Chad Joseph with Harney Lane Winery owner/grower Kyle Lerner

While wineries seek his expertise, they are not necessarily looking to produce a “Chad Joseph” style wine, and neither is Joseph. “I have to listen to what the client wants,” says Joseph, “and make wines in a style of their own accord — it’s a process that involves helping wineries come up with strategic plans to develop their own identity, not mine.”

Therefore there is not so much a “Chad Joseph” sensory stamp on each brand's wines as a quality level reflecting the winemaker's dependable expertise. The "gunslinger," coming to the rescue. Explains Joseph, “The Gallo experience taught me when to jump in and intervene on wines, not letting bad things happen. But as a winemaker in Lodi, I’ve had to grow, and take on the mindset of just making the best wine possible, which is also all about letting wines become what they want to be naturally, not what I want them to be. In a way, it's letting terroir (a wine’s intrinsic “sense of place”) happen — the traditional approach to winemaking.

“This might mean more more wild fermentations, and sometimes warmer or more sluggish fermentations, and even taking risks like minimizing filtering and fining — the opposite of what we did at Gallo. To make artistic wines you can’t be scared, or afraid of making mistakes. You have to have faith and let things ride.”

The result: More and more wines that express the rising quality as well as a certain style of wines — wines that emanate a clarity and freshness of fruit qualities reflecting the region's warm, grape friendly terroir — helping to define what Lodi is all about. Much of it thanks to a winemaker known for his steady hands, helping to develop burgeoning homegrown brands.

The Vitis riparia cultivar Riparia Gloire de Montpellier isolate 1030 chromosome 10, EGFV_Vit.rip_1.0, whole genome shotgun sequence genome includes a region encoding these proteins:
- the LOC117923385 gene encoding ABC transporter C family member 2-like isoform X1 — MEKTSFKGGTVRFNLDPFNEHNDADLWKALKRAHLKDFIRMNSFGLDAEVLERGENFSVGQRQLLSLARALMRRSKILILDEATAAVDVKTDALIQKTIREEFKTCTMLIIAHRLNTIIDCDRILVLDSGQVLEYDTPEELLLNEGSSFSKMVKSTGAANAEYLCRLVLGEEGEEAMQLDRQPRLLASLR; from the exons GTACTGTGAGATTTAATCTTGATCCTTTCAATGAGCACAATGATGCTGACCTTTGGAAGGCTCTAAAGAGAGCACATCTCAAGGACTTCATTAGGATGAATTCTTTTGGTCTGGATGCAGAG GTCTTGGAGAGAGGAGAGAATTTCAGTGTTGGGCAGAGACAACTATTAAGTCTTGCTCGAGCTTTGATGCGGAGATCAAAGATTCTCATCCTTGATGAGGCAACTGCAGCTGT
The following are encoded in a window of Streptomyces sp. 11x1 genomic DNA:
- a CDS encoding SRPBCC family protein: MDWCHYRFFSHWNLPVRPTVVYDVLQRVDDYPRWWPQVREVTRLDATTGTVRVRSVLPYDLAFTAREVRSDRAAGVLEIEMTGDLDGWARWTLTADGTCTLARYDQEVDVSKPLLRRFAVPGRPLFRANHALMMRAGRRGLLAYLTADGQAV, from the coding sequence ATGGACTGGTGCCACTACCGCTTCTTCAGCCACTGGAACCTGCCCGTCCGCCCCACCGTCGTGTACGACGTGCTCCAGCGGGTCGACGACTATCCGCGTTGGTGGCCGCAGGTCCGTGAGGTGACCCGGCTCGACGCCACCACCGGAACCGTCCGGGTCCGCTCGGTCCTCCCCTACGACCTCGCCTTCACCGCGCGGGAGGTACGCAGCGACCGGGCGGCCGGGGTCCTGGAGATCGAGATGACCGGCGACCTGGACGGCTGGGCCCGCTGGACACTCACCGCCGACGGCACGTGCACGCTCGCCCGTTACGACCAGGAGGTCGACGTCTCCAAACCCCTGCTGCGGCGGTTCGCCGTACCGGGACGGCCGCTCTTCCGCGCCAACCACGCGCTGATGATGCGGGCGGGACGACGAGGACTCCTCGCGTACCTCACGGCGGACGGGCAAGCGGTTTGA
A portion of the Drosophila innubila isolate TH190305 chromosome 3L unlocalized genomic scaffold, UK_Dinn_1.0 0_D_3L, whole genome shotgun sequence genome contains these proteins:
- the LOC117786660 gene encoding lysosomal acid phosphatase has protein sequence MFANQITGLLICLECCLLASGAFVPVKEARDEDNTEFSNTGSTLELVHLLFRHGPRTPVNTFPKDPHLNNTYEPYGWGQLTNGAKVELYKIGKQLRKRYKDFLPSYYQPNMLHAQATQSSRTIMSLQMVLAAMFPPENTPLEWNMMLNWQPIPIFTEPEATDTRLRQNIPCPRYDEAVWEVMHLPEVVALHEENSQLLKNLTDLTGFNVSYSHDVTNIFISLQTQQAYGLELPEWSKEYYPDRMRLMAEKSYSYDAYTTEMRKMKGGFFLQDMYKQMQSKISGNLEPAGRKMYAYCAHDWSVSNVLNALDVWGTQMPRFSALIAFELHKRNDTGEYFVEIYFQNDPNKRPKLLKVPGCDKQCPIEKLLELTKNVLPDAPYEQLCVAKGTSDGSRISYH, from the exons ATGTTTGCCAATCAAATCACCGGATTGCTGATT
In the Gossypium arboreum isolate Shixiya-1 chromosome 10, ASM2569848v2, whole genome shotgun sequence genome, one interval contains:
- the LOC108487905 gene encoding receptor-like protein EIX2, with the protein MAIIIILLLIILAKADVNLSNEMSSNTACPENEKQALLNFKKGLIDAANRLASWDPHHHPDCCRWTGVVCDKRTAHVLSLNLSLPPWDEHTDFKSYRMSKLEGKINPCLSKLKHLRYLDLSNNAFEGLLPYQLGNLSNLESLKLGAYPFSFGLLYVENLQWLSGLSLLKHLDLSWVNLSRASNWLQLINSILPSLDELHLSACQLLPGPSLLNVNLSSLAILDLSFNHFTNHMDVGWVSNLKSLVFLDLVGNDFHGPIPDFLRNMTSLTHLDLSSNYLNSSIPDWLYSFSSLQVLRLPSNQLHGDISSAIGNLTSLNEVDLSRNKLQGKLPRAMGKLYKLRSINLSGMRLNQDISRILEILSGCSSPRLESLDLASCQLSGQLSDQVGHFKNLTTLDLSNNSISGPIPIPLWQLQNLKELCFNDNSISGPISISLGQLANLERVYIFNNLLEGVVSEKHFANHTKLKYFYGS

A tasting of Chad Joseph crafted wines is also an illustration of where Lodi wine is at here in 2011. Some tasting notes from our morning recently spent with this influential consulting winemaker:

Chad Joseph sorting incoming Zinfandel at Harney Lane Winery

2009 Harney Lane, Lodi Chardonnay ($19) – In a way, this current release is as much a transitional wine as it is proof-positive that it is possible to make the type of large, voluminous, multifaceted, French oak barrel fermented style of Chardonnay associated more with areas like Napa and Sonoma rather than Lodi. Nothing shy about the nose – pungent aromas of sweet vanilla and apples are underscored by lemon, citrus peel and slivers of charred, toasted oak – and the body is suitably full, make that big, contrasting crisp edges with thick, silky-creamy fruit and oak phenolics. While satisfied with results, the ever-cognizant Joseph comments, “we may have made this a little bigger than necessary, but we wanted to show what is possible with Lodi grown Chardonnay” – alluding to the fact that future vintages may be scaled back a little bit more.

2001 Joseph Narciza, Borden Ranch-Lodi Alicante Bouschet – While wines made from the purple juiced Alicante Bouschet grape start off black as night and replete with tannin, it is not a wine anyone expects to “age” well beyond five, six years. Like, say, the vast majority of Zinfandels and Petite Sirahs, ABs are most enjoyable in bumbling, blustery youth. Yet even past its ninth year, this bottling — Joseph’s first Lodi grown bottling, sourced from a relatively young (in 2001) vineyard tended by Kevin Delu — is still fairly jamming in raspberry/blueberry perfumed fruit in the nose and flavor, even if measurably dominated by toasted, sweet oak. On the palate, tannins have significantly dropped, leaving the fruit to take on slightly eucalyptic, loamy, and positively old, tack room-like leather qualities. Very encouraging — especially for those interested in this singularly wild and wooly grape variety that few growers and consumers outside of Lodi are aware, much less appreciative, of.